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History Into Fiction: The Writer's Art of Recreating the Past

The Decline and Fall of the Writing Life

For those of you in need of a good dose of melancholy, take a glance at an essay recently penned in The Los Angeles Times (Feb. 7, Books) by novelist Dani Shapiro.

Read it with the job ads on Craigslist nearby.

How Realistic is ‘The Hurt Locker’–and Does it Matter?

It’s an occupational hazard for any fiction writer who tiptoes into the minefield of history. Inevitably, critics will muster to decry the lack of historical accuracy.

And the more recent the history, the more hazardous the occupation.

The most recent exhibit is a Washington Post article by Christian Davenport (Feb. 28, E 1) about the backlash being launched by some Iraq soldiers and veterans against the Oscar-nominated movie, ‘The Hurt Locker,’ a gritty drama about a bomb-defusing specialist who becomes addicted to the adrenaline rush of his near-suicidal job.

The story compares soldiers’ reactions to ‘The Hurt Locker’ and “Generation Kill,’ an HBO drama set in Iraq, adapted from a book by Evan Wright.

The article recognizes that filmmakers often worry that maintaining “spot-on” accuracy in depicting modern military life would leave audiences “cold.”

When Davenport posed the conundrum of accuracy to Dr. David McKenna, the Columbia University film professor said that the movie “isn’t as much about Iraq as it is about one soldier’s addiction to war. It’s a character study, an exploration of courage, bravado and leadership told through ‘a series of suspenseful situations. I suppose it could have just as easily been set in outer space.”

McKenna added that if veterans have a problem with such interpretations, “well, this is an opportunity to go make your own movie.”

‘The Pacific’: Finding the Narrative Thread in the Epic

One of the most difficult challenges for a historical novelist is the weaving together of disparate events, places, and characters over a great sweep of time or space to evoke the sense of connectedness and perhaps even causality.

This is tough enough to accomplish in a novel; the author has a few more tricks and a bit more license to take his time in developing the story. But in a movie or miniseries, the task is  even more daunting. A screenwriter has to quickly capture and hold the attention of the audience while at the same time avoid confusing it with front-loaded images and dialogue needed to slip in essential background information.

History on the ground rarely unfolds in the traditional mythic structure. Thus, it as always been the bard’s job to sift the grains of history into a mandala of sorts that will satisfy our yearning for a sense of fate, inevitability, and meaning.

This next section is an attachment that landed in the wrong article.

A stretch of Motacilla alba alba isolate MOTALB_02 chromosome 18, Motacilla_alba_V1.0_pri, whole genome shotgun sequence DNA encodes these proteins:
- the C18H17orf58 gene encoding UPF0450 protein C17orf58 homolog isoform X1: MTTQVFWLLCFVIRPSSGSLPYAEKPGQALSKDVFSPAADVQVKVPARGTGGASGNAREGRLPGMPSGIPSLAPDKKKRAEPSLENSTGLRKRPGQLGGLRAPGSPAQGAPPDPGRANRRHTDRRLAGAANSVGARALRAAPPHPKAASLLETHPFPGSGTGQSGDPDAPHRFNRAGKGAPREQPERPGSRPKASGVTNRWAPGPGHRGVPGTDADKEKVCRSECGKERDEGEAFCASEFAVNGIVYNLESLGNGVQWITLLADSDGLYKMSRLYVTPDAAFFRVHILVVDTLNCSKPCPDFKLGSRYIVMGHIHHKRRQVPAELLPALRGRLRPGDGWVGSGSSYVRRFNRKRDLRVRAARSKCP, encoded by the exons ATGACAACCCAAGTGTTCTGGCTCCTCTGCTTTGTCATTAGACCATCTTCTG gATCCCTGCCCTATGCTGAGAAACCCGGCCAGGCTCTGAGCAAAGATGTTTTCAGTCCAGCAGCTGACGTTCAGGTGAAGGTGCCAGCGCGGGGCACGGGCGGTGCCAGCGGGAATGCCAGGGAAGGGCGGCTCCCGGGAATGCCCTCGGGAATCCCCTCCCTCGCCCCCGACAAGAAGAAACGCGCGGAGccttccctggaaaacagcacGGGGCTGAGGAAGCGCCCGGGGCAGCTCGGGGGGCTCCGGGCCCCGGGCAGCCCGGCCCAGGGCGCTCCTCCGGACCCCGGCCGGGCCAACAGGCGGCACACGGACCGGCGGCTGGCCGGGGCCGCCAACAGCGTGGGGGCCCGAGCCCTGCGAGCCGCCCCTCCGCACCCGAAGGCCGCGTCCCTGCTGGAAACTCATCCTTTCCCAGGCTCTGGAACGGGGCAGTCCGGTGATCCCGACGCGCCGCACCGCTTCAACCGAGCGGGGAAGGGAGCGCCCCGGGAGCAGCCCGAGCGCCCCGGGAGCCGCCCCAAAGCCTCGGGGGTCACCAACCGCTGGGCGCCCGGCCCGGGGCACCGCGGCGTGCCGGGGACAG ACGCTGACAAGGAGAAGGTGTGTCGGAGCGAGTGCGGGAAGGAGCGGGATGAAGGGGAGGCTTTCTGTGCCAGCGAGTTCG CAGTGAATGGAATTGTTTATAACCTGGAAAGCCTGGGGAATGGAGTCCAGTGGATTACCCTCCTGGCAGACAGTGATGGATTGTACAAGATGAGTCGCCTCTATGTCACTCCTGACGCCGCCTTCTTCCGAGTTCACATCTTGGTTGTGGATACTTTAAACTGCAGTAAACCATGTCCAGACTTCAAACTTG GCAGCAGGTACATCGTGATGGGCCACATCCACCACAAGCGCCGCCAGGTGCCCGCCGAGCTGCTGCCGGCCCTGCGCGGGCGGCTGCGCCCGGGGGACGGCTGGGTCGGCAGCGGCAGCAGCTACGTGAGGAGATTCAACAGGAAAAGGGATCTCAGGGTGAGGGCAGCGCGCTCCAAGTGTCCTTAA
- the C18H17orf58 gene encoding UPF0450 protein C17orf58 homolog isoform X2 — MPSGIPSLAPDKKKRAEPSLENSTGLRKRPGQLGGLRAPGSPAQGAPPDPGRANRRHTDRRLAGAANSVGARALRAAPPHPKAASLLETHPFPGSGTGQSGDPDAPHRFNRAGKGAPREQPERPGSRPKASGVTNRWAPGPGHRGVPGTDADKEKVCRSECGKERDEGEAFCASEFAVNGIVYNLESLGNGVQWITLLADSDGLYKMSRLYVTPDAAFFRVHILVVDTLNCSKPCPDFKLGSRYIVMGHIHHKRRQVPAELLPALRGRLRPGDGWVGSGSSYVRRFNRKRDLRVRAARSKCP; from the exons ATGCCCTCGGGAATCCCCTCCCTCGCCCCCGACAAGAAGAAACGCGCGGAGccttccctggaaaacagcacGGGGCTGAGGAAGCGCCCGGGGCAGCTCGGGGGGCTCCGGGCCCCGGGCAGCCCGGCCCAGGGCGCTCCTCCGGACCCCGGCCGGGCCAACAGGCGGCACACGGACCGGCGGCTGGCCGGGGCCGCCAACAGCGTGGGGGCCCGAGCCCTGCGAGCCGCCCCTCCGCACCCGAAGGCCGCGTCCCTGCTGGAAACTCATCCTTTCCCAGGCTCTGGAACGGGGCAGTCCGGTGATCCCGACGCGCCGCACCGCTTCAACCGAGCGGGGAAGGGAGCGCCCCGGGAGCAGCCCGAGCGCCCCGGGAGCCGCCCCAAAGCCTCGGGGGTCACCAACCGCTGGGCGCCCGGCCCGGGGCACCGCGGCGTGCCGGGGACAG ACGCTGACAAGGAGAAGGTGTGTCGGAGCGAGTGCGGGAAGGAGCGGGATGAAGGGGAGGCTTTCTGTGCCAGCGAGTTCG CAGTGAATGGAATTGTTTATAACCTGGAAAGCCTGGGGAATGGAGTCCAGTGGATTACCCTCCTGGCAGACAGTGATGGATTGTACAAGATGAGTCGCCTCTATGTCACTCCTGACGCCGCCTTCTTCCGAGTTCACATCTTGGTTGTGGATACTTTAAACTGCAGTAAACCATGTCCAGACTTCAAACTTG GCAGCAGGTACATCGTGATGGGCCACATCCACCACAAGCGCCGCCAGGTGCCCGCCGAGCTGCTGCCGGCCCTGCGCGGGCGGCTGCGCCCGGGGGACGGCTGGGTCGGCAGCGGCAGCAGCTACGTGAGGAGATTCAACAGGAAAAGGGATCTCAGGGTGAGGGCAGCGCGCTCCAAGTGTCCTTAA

In his preview of the new HBO miniseries, ‘The Pacific’ (The Los Angeles Times, Feb. 28, D1), David Ferrell offers a fascinating glimpse into how the creative team solved the problem of relying on true-life accounts of the bloody World War II campaign against the Japanese while carving out a narrative that could be sustained over ten hour-long  episodes.

Bruce McKenna, the primary screenwriter, chose to apply what he called the ‘Traffic’ approach, a reference to the 2000 movie that explored the war on drugs with a collage of four separate stories.

Inundated with research material and hundreds of interviews with veterans, McKenna related to Ferrell how he finally gravitated to the stories of three soldiers. Yet he faced a conundrum: All three men fought in different battles. How could avoid writing what in essence would be three different movies?

McKenna did what all great writers do–he kept digging, determined to find a thread. His luck turned when he discovered from interviews with family members that one of the featured soldiers, Eugene Sledge (who fought on Okinawa) had a best friend who served in the same company on Guadacanal as another of the series’ heroes, Robert Leckie, a Marine machine-gunner.

McKenna discovered what he calls his “handoff” from scene to scene. “They weren’t buddy-buddy, but it was a good-enough connection that I knew we had a miniseries,” he told Ferrell.

HBO is taking a big gamble with the Spielberg/Hanks project, which premieres March 14 and has a production tab of $200 million. Yet if it meets the high standards set by its predecessor, ‘Band of Brothers,’ the miniseries will be one for the ages.